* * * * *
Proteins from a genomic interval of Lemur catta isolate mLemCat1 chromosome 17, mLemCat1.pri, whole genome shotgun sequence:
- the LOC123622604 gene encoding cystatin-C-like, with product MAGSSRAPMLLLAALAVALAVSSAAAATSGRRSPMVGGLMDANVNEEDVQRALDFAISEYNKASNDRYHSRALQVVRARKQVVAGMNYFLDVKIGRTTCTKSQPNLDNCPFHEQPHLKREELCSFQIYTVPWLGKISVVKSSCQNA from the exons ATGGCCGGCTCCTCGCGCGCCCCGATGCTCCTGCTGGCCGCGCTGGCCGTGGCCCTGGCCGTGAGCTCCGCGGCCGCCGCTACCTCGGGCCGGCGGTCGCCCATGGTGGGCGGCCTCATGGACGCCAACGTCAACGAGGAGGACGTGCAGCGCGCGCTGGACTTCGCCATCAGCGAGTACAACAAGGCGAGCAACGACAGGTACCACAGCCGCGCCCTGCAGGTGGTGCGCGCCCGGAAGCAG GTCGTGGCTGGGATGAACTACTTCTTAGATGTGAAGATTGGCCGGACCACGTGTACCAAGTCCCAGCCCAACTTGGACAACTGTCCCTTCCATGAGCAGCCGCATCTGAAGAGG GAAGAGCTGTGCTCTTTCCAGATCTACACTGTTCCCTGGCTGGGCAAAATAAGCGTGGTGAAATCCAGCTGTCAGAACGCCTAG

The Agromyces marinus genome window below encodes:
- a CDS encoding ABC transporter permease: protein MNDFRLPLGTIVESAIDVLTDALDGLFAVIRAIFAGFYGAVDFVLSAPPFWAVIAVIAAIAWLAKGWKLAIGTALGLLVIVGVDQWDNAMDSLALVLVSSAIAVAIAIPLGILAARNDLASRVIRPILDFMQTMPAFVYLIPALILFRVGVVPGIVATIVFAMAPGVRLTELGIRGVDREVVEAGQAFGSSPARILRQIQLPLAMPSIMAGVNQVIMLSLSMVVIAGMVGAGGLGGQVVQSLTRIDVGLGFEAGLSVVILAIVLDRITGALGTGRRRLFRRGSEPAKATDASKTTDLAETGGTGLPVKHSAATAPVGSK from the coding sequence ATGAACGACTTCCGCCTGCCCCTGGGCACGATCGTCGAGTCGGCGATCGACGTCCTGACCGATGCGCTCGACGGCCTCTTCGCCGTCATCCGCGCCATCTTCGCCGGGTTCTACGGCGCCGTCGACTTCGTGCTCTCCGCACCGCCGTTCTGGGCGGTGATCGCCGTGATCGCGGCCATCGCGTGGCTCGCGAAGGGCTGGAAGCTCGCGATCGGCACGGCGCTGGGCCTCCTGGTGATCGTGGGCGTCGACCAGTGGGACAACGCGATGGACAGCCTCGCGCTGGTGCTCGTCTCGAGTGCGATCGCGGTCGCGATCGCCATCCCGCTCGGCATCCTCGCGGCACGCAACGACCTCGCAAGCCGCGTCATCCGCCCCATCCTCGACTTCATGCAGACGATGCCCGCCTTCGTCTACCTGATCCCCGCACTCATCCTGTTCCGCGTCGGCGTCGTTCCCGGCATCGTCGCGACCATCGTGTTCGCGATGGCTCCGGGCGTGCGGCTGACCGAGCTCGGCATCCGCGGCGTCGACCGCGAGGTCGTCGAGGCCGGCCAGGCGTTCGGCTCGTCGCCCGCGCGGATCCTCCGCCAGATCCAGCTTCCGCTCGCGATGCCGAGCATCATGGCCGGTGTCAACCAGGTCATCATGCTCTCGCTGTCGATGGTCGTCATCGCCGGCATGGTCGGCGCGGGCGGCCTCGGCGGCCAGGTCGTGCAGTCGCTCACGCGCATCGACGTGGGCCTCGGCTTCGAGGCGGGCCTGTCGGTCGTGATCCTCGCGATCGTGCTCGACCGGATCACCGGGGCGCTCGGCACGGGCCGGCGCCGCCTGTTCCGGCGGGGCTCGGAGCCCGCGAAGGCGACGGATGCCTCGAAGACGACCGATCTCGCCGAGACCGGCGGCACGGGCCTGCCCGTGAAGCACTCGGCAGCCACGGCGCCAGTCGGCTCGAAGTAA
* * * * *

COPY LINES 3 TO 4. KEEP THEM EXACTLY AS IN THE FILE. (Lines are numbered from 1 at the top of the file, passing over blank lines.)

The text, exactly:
The Agromyces marinus genome window below encodes:
- a CDS encoding ABC transporter permease: protein MNDFRLPLGTIVESAIDVLTDALDGLFAVIRAIFAGFYGAVDFVLSAPPFWAVIAVIAAIAWLAKGWKLAIGTALGLLVIVGVDQWDNAMDSLALVLVSSAIAVAIAIPLGILAARNDLASRVIRPILDFMQTMPAFVYLIPALILFRVGVVPGIVATIVFAMAPGVRLTELGIRGVDREVVEAGQAFGSSPARILRQIQLPLAMPSIMAGVNQVIMLSLSMVVIAGMVGAGGLGGQVVQSLTRIDVGLGFEAGLSVVILAIVLDRITGALGTGRRRLFRRGSEPAKATDASKTTDLAETGGTGLPVKHSAATAPVGSK from the coding sequence ATGAACGACTTCCGCCTGCCCCTGGGCACGATCGTCGAGTCGGCGATCGACGTCCTGACCGATGCGCTCGACGGCCTCTTCGCCGTCATCCGCGCCATCTTCGCCGGGTTCTACGGCGCCGTCGACTTCGTGCTCTCCGCACCGCCGTTCTGGGCGGTGATCGCCGTGATCGCGGCCATCGCGTGGCTCGCGAAGGGCTGGAAGCTCGCGATCGGCACGGCGCTGGGCCTCCTGGTGATCGTGGGCGTCGACCAGTGGGACAACGCGATGGACAGCCTCGCGCTGGTGCTCGTCTCGAGTGCGATCGCGGTCGCGATCGCCATCCCGCTCGGCATCCTCGCGGCACGCAACGACCTCGCAAGCCGCGTCATCCGCCCCATCCTCGACTTCATGCAGACGATGCCCGCCTTCGTCTACCTGATCCCCGCACTCATCCTGTTCCGCGTCGGCGTCGTTCCCGGCATCGTCGCGACCATCGTGTTCGCGATGGCTCCGGGCGTGCGGCTGACCGAGCTCGGCATCCGCGGCGTCGACCGCGAGGTCGTCGAGGCCGGCCAGGCGTTCGGCTCGTCGCCCGCGCGGATCCTCCGCCAGATCCAGCTTCCGCTCGCGATGCCGAGCATCATGGCCGGTGTCAACCAGGTCATCATGCTCTCGCTGTCGATGGTCGTCATCGCCGGCATGGTCGGCGCGGGCGGCCTCGGCGGCCAGGTCGTGCAGTCGCTCACGCGCATCGACGTGGGCCTCGGCTTCGAGGCGGGCCTGTCGGTCGTGATCCTCGCGATCGTGCTCGACCGGATCACCGGGGCGCTCGGCACGGGCCGGCGCCGCCTGTTCCGGCGGGGCTCGGAGCCCGCGAAGGCGACGGATGCCTCGAAGACGACCGATCTCGCCGAGACCGGCGGCACGGGCCTGCCCGTGAAGCACTCGGCAGCCACGGCGCCAGTCGGCTCGAAGTAA